Description - The Frangipani Tree Mystery by Ovidia Yu
First in a delightfully charming crime series set in 1930s Singapore, introducing amateur sleuth SuLin, a local girl stepping in as governess for the Acting Governor of Singapore.1936 in the Crown Colony of Singapore, and the British abdication crisis and rising Japanese threat seem very far away. When the Irish nanny looking after Acting Governor Palin's daughter dies suddenly - and in mysterious circumstances - mission school-educated local girl SuLin - an aspiring journalist trying to escape an arranged marriage - is invited to take her place. But then another murder at the residence occurs and it seems very likely that a killer is stalking the corridors of Government House. It now takes all SuLin's traditional skills and intelligence to help British-born Chief Inspector Thomas LeFroy solve the murders - and escape with her own life.'Simply glorious. Every nook and cranny of 1930s Singapore is brought richly to life, without ever getting in the way of a classic puzzle plot. But what's a setting without a jewel? Chen Su Lin is a true gem. Her slyly witty voice and her admirable, sometimes heartbreaking, practicality make her the most beguiling narrator heroine I've met in a long while.' Catriona McPherson'Charming and fascinating with great authentic feel. Ovidia Yu's teenage Chinese sleuth gives us an insight into a very different culture and time. This book is exactly why I love historical novels.' Rhys Bowen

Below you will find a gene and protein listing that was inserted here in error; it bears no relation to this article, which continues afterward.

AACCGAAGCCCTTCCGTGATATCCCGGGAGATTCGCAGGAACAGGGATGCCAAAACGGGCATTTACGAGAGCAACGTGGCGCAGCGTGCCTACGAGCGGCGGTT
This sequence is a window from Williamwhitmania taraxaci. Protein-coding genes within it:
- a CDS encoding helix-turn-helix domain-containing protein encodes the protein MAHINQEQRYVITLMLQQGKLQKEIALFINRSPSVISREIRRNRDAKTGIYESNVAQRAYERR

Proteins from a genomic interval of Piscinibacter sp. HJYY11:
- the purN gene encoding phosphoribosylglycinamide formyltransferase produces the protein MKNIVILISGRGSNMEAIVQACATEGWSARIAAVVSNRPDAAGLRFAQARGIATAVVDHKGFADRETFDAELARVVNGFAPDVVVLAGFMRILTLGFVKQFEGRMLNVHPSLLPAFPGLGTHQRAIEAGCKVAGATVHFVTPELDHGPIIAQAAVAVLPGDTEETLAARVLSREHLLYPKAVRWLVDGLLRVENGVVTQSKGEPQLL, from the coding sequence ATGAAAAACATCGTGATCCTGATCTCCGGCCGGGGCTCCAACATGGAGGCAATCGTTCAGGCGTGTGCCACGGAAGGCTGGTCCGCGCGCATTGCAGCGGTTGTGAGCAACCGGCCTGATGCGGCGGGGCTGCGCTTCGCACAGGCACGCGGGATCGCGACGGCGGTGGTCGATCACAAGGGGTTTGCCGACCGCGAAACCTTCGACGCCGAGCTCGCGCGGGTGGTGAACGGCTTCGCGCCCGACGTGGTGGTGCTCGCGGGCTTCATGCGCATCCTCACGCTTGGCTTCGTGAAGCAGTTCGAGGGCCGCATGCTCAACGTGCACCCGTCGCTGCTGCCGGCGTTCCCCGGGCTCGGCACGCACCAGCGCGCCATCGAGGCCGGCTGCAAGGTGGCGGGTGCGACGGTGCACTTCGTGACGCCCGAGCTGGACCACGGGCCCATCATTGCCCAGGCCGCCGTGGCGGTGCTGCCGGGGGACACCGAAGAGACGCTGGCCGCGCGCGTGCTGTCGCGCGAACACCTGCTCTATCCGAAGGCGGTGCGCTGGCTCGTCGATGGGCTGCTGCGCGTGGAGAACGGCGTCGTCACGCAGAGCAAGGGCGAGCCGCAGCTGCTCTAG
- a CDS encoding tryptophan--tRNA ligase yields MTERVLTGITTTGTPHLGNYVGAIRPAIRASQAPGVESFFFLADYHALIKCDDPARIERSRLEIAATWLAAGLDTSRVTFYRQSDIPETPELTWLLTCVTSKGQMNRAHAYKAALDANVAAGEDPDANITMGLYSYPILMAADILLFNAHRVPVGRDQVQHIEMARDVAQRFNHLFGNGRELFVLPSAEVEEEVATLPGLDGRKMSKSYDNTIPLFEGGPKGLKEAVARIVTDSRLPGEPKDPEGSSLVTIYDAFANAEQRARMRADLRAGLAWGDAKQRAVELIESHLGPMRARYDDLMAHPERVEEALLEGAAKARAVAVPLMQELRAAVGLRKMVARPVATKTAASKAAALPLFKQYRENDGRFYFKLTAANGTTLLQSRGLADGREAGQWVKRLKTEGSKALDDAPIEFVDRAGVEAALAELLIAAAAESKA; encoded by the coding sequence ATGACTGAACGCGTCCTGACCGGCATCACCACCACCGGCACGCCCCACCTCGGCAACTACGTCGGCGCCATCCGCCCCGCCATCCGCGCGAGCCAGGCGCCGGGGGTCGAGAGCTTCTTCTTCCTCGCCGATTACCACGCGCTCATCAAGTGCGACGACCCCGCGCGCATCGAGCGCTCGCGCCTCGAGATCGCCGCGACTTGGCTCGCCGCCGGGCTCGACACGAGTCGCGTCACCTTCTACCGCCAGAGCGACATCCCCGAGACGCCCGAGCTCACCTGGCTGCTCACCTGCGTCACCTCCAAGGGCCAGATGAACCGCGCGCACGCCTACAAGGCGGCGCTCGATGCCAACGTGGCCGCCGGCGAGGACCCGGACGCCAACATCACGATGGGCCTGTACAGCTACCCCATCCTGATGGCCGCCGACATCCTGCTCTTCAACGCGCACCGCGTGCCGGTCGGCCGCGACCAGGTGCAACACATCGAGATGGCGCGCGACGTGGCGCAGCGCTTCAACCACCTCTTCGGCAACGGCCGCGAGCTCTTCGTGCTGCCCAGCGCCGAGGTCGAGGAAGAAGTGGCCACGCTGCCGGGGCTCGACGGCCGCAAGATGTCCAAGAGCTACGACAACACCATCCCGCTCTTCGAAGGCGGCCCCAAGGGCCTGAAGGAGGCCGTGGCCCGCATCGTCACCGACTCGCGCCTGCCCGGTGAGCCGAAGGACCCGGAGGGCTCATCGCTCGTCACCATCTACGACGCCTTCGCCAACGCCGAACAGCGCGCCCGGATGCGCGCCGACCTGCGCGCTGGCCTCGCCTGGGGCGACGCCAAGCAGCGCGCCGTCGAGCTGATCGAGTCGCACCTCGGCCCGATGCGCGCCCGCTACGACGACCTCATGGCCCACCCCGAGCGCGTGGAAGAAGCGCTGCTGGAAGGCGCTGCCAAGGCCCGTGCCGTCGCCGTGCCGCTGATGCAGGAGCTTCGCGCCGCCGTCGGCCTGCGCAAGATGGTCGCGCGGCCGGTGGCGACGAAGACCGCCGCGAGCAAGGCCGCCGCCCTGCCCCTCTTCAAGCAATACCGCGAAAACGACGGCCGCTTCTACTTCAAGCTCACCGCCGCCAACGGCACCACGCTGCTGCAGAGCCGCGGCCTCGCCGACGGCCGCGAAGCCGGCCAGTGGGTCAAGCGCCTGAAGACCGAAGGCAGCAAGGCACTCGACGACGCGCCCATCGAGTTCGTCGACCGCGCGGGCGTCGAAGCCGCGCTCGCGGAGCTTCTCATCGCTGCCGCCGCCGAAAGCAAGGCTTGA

Buy The Frangipani Tree Mystery by Ovidia Yu from Australia's Online Independent Bookstore, Boomerang Books.
(197mm x 128mm x 21mm)
Publisher: Little, Brown Book Group
Country of Publication:
Book Reviews - The Frangipani Tree Mystery by Ovidia Yu
Author Biography - Ovidia Yu
Ovidia Yu is one of Singapore's best-known and most acclaimed writers. She has had over thirty plays produced and is the author of a number of comic mysteries published in Singapore, India, Japan and America. She received a Fulbright to the University of Iowa's International Writers Program and has been a writing fellow at the National University of Singapore.